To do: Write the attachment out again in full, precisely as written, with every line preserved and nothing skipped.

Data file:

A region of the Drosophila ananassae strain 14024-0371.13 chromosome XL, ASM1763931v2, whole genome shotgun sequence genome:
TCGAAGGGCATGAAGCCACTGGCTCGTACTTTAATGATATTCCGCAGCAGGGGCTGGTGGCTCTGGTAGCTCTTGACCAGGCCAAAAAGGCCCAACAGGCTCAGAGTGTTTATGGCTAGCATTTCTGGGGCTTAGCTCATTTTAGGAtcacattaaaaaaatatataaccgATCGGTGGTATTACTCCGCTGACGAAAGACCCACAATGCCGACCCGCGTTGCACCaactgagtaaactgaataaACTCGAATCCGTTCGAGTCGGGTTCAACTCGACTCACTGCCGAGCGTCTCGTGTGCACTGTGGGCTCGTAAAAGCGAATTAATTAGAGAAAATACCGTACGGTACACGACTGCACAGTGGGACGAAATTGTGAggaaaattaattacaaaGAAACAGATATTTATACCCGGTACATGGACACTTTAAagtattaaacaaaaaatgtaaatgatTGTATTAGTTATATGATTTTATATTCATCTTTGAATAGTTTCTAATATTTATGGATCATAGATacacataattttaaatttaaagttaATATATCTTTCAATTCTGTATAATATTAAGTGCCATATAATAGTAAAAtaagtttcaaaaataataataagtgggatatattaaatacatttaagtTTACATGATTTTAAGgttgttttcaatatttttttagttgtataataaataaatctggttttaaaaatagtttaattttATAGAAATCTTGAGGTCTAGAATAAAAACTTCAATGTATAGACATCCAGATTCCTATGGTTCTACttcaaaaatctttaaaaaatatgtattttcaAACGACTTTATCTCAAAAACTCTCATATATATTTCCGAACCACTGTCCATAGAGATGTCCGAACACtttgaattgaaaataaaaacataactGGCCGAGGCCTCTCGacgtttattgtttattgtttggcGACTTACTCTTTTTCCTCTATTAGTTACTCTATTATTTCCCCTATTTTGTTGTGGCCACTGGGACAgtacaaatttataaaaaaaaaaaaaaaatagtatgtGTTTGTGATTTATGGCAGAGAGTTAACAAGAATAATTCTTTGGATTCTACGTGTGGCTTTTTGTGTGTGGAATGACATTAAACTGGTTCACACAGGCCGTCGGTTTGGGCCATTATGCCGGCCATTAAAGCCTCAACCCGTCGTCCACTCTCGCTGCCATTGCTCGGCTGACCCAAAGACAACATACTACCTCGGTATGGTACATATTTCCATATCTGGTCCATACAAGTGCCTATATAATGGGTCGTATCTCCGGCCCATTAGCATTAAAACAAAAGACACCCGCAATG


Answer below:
A region of the Drosophila ananassae strain 14024-0371.13 chromosome XL, ASM1763931v2, whole genome shotgun sequence genome:
TCGAAGGGCATGAAGCCACTGGCTCGTACTTTAATGATATTCCGCAGCAGGGGCTGGTGGCTCTGGTAGCTCTTGACCAGGCCAAAAAGGCCCAACAGGCTCAGAGTGTTTATGGCTAGCATTTCTGGGGCTTAGCTCATTTTAGGAtcacattaaaaaaatatataaccgATCGGTGGTATTACTCCGCTGACGAAAGACCCACAATGCCGACCCGCGTTGCACCaactgagtaaactgaataaACTCGAATCCGTTCGAGTCGGGTTCAACTCGACTCACTGCCGAGCGTCTCGTGTGCACTGTGGGCTCGTAAAAGCGAATTAATTAGAGAAAATACCGTACGGTACACGACTGCACAGTGGGACGAAATTGTGAggaaaattaattacaaaGAAACAGATATTTATACCCGGTACATGGACACTTTAAagtattaaacaaaaaatgtaaatgatTGTATTAGTTATATGATTTTATATTCATCTTTGAATAGTTTCTAATATTTATGGATCATAGATacacataattttaaatttaaagttaATATATCTTTCAATTCTGTATAATATTAAGTGCCATATAATAGTAAAAtaagtttcaaaaataataataagtgggatatattaaatacatttaagtTTACATGATTTTAAGgttgttttcaatatttttttagttgtataataaataaatctggttttaaaaatagtttaattttATAGAAATCTTGAGGTCTAGAATAAAAACTTCAATGTATAGACATCCAGATTCCTATGGTTCTACttcaaaaatctttaaaaaatatgtattttcaAACGACTTTATCTCAAAAACTCTCATATATATTTCCGAACCACTGTCCATAGAGATGTCCGAACACtttgaattgaaaataaaaacataactGGCCGAGGCCTCTCGacgtttattgtttattgtttggcGACTTACTCTTTTTCCTCTATTAGTTACTCTATTATTTCCCCTATTTTGTTGTGGCCACTGGGACAgtacaaatttataaaaaaaaaaaaaaaatagtatgtGTTTGTGATTTATGGCAGAGAGTTAACAAGAATAATTCTTTGGATTCTACGTGTGGCTTTTTGTGTGTGGAATGACATTAAACTGGTTCACACAGGCCGTCGGTTTGGGCCATTATGCCGGCCATTAAAGCCTCAACCCGTCGTCCACTCTCGCTGCCATTGCTCGGCTGACCCAAAGACAACATACTACCTCGGTATGGTACATATTTCCATATCTGGTCCATACAAGTGCCTATATAATGGGTCGTATCTCCGGCCCATTAGCATTAAAACAAAAGACACCCGCAATG